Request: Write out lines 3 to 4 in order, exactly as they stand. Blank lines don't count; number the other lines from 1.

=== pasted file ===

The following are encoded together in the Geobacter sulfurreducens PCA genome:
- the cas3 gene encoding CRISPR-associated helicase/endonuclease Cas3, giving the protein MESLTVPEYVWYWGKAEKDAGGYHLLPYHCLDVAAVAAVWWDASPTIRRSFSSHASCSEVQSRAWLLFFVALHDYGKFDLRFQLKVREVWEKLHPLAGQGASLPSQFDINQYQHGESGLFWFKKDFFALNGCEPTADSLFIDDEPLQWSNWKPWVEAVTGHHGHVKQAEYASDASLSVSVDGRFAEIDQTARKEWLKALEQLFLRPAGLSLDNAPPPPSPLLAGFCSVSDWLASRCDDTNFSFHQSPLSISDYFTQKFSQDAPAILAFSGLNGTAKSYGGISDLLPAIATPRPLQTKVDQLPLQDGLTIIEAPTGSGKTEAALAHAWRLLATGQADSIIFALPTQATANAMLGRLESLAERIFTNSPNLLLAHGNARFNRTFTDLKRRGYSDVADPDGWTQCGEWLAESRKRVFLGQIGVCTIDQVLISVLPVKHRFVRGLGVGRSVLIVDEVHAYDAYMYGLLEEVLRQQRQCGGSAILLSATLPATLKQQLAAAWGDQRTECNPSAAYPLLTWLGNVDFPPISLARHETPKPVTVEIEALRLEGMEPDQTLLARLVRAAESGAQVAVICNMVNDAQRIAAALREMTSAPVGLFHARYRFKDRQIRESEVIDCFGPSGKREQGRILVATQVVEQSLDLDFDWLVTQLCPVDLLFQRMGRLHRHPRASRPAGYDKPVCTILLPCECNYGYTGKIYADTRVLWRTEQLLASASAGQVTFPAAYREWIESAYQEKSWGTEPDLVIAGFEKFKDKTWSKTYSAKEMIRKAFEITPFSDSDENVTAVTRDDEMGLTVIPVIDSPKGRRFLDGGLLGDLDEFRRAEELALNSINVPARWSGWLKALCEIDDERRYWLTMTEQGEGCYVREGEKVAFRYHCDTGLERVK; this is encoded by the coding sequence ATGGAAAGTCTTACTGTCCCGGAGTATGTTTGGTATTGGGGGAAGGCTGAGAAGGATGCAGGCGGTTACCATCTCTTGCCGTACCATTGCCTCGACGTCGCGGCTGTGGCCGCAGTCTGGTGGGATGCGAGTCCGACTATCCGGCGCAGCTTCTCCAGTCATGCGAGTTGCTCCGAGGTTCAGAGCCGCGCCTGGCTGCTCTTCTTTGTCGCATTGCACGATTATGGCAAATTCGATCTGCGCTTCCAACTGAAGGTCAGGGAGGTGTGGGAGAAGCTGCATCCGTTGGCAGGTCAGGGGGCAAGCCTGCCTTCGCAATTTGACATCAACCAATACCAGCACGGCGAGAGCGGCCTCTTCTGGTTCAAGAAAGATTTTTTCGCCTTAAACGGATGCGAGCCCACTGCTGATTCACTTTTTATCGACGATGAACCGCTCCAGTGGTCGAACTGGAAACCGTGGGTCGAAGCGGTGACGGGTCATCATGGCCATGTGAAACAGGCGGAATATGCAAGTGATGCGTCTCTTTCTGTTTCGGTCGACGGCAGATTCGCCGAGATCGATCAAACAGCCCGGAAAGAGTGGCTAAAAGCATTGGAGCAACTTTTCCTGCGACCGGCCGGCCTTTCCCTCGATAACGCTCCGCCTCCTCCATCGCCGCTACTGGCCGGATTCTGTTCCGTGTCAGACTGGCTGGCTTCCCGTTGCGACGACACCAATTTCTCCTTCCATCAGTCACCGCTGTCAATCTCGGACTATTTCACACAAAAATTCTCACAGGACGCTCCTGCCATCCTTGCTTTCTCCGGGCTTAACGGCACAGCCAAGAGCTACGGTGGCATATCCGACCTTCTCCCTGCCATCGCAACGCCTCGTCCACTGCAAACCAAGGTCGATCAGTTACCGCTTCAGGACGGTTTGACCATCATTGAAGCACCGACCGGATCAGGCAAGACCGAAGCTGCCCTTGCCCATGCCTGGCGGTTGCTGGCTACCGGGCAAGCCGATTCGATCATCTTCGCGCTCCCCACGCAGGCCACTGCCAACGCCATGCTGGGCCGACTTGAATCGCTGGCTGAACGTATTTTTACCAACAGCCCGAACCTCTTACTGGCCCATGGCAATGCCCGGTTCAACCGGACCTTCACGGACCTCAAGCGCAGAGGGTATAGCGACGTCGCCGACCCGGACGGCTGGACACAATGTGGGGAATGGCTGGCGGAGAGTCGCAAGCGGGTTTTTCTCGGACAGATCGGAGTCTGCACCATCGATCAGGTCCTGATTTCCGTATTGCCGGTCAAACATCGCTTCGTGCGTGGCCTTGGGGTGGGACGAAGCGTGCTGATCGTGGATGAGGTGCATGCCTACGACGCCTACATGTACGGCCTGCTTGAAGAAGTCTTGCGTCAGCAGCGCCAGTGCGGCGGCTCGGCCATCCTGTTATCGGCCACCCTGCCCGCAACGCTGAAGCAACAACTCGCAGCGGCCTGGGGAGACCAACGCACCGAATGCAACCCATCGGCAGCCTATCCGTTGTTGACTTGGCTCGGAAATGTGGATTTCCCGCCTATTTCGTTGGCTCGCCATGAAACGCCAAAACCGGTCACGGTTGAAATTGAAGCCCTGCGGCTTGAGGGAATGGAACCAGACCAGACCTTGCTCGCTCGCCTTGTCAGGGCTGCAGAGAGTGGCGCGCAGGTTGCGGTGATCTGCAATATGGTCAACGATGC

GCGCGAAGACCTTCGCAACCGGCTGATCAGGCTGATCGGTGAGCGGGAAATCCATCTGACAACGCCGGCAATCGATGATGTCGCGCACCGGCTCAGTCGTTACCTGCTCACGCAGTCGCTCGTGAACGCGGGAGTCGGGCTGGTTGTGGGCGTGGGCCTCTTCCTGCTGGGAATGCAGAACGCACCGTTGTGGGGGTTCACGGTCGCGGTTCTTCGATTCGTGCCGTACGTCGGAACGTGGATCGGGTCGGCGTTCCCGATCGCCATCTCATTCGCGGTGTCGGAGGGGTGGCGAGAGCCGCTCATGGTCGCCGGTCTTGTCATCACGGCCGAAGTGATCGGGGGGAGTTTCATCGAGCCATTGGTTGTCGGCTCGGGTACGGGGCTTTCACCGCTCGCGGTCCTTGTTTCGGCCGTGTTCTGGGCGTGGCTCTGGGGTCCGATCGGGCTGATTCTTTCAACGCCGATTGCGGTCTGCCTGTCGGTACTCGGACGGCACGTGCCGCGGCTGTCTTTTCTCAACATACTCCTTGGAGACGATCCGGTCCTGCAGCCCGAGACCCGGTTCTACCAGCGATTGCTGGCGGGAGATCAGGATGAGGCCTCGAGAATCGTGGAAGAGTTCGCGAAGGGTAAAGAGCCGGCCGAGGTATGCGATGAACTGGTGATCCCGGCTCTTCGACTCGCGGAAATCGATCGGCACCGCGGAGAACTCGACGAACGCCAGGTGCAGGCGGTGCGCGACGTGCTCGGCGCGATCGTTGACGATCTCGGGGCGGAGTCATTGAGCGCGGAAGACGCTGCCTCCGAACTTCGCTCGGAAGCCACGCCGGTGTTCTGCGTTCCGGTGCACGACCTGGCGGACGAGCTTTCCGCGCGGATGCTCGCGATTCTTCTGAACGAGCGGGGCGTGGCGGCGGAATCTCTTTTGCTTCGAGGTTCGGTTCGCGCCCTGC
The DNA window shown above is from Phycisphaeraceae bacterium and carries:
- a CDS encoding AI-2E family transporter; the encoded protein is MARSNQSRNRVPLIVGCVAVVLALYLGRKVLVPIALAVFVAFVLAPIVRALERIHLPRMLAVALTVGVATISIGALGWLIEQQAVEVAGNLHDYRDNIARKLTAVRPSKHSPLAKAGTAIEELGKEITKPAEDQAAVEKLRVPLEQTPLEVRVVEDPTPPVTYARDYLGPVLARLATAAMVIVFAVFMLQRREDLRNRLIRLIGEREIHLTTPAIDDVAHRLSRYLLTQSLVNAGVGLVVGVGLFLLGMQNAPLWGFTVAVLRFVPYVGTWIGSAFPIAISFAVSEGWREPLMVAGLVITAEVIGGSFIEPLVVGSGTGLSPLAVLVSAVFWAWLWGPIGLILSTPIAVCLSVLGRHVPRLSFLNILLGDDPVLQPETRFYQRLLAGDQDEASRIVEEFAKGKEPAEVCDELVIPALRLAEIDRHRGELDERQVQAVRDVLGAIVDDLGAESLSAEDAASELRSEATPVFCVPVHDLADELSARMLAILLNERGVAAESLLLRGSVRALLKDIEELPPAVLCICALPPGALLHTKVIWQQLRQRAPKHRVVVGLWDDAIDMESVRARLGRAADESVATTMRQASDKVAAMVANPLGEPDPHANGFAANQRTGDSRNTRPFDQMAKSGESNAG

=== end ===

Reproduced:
GCGCGAAGACCTTCGCAACCGGCTGATCAGGCTGATCGGTGAGCGGGAAATCCATCTGACAACGCCGGCAATCGATGATGTCGCGCACCGGCTCAGTCGTTACCTGCTCACGCAGTCGCTCGTGAACGCGGGAGTCGGGCTGGTTGTGGGCGTGGGCCTCTTCCTGCTGGGAATGCAGAACGCACCGTTGTGGGGGTTCACGGTCGCGGTTCTTCGATTCGTGCCGTACGTCGGAACGTGGATCGGGTCGGCGTTCCCGATCGCCATCTCATTCGCGGTGTCGGAGGGGTGGCGAGAGCCGCTCATGGTCGCCGGTCTTGTCATCACGGCCGAAGTGATCGGGGGGAGTTTCATCGAGCCATTGGTTGTCGGCTCGGGTACGGGGCTTTCACCGCTCGCGGTCCTTGTTTCGGCCGTGTTCTGGGCGTGGCTCTGGGGTCCGATCGGGCTGATTCTTTCAACGCCGATTGCGGTCTGCCTGTCGGTACTCGGACGGCACGTGCCGCGGCTGTCTTTTCTCAACATACTCCTTGGAGACGATCCGGTCCTGCAGCCCGAGACCCGGTTCTACCAGCGATTGCTGGCGGGAGATCAGGATGAGGCCTCGAGAATCGTGGAAGAGTTCGCGAAGGGTAAAGAGCCGGCCGAGGTATGCGATGAACTGGTGATCCCGGCTCTTCGACTCGCGGAAATCGATCGGCACCGCGGAGAACTCGACGAACGCCAGGTGCAGGCGGTGCGCGACGTGCTCGGCGCGATCGTTGACGATCTCGGGGCGGAGTCATTGAGCGCGGAAGACGCTGCCTCCGAACTTCGCTCGGAAGCCACGCCGGTGTTCTGCGTTCCGGTGCACGACCTGGCGGACGAGCTTTCCGCGCGGATGCTCGCGATTCTTCTGAACGAGCGGGGCGTGGCGGCGGAATCTCTTTTGCTTCGAGGTTCGGTTCGCGCCCTGC
The DNA window shown above is from Phycisphaeraceae bacterium and carries: